• The Vereinsthaler, used in the north of Germany, including Prussia.
  • The South German Gulden.
  • The Bremen Thaler.
  • The Hamburg Mark.
Saxony - Germany - Vereinsthaler 1870
Vereinsthaler from 1870 issued by the Kingdom of Saxony (Picture: MDC MonacoAuction 10, Lot 148).

Although these coins were not directly interchangeable, those treaties signed since 1834 had established equivalences in weights, fineness, and measures, which, with the advent of the Empire, allowed for a quick transition of the monetary system towards complete unification.

And on December 4, 1871, that is precisely what happens: the German Mark is born.

Wilhelm I orders the minting of 10 and 20 Mark gold coins that will serve as the basis to establish a complete monetary system based on them. And with those coins, he does two things: he abandons the silver standard to adopt the gold standard, and for the first time in Germany, implements the decimalization of the currency, with 1 Mark equaling 100 Pfennig. Its circulation would begin in 1872.

Baden - Germany - 10 Marks 1872
20 German marks from 1872 issued by the Grand Duchy of Baden, with the letter G from Karlsruhe below the bust. The German mark of 1871 worked just like the euro, there was a common face for all the German states (the one with the eagle), and a “national” face, in which each state put whatever they wanted. Baden chose the bust of its Grand Duke Frederick (Picture: RauchAuction 116, Lot 338).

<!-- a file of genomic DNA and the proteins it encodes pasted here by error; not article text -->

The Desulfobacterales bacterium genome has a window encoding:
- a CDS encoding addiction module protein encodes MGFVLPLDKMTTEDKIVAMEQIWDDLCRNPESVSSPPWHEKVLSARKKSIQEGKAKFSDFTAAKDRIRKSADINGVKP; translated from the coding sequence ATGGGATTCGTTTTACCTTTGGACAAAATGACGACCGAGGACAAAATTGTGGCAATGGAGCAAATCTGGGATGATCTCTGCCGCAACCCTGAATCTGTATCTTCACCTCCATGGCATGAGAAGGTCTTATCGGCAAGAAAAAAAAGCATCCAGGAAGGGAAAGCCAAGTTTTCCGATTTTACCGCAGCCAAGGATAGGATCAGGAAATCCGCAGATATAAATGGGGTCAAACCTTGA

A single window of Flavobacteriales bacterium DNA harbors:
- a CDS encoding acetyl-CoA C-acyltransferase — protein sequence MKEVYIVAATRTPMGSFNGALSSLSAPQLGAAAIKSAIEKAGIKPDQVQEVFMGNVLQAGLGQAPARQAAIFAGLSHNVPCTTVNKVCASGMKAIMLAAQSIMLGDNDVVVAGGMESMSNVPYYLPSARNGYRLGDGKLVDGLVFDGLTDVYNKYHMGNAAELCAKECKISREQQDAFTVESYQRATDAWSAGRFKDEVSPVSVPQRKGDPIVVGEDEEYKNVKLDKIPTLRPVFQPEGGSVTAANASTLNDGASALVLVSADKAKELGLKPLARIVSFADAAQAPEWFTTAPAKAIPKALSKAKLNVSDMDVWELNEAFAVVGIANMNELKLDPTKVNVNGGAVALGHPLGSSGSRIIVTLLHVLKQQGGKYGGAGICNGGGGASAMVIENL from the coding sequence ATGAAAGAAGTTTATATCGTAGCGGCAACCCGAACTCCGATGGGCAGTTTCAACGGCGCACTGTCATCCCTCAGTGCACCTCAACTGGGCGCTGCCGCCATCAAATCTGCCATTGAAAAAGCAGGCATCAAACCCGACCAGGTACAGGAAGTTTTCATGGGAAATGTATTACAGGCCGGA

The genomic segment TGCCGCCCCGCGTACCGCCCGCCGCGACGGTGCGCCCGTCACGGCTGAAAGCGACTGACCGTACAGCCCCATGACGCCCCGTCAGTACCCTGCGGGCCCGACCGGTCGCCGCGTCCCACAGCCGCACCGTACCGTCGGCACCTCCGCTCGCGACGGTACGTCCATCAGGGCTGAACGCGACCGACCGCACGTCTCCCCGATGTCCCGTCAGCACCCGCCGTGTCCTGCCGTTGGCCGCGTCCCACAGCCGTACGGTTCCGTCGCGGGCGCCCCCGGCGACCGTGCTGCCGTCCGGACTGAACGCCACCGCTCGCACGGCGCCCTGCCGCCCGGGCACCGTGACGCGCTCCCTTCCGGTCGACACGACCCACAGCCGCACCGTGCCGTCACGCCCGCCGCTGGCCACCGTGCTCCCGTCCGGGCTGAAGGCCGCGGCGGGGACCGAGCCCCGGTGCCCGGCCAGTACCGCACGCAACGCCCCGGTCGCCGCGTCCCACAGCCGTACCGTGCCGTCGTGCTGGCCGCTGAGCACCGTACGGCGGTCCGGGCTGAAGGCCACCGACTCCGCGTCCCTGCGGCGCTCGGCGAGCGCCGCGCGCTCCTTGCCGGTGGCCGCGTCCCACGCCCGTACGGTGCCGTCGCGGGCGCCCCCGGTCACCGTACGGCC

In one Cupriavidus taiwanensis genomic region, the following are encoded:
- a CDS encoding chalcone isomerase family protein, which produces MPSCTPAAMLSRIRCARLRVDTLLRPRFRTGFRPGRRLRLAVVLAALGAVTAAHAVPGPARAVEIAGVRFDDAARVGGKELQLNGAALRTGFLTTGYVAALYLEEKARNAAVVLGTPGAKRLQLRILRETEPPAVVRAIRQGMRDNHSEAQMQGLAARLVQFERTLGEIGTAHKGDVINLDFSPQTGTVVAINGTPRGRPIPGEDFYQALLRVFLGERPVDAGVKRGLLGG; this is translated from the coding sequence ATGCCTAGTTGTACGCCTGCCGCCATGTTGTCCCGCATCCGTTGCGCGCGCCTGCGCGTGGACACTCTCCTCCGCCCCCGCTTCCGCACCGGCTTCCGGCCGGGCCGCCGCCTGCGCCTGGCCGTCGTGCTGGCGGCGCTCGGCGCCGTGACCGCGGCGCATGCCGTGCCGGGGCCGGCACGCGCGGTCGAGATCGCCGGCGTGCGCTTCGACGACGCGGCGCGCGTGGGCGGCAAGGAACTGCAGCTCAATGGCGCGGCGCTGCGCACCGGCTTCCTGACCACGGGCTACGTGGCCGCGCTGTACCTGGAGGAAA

In 1873, the next step is taken: the monetary cone of the German Imperial Mark is established, and a deadline is set for the disappearance of the rest of the currencies (except for the Vereinsthaler, which remains for international trade): January 1, 1876.

Who is going to mint all those coins?

One of the major debates about the currency of the new empire was who exactly was going to mint all the coins needed for the transition: whether it would be the German Empire or each of the states that made it up. Traditionally, coin minting had been one of the major rights of the states that made up the Holy Roman Empire.

So, after much discussion, negotiation, and controversy, it was finally decided that the states themselves would mint the coins, under guidelines provided by the bureaucratic apparatus of the Empire.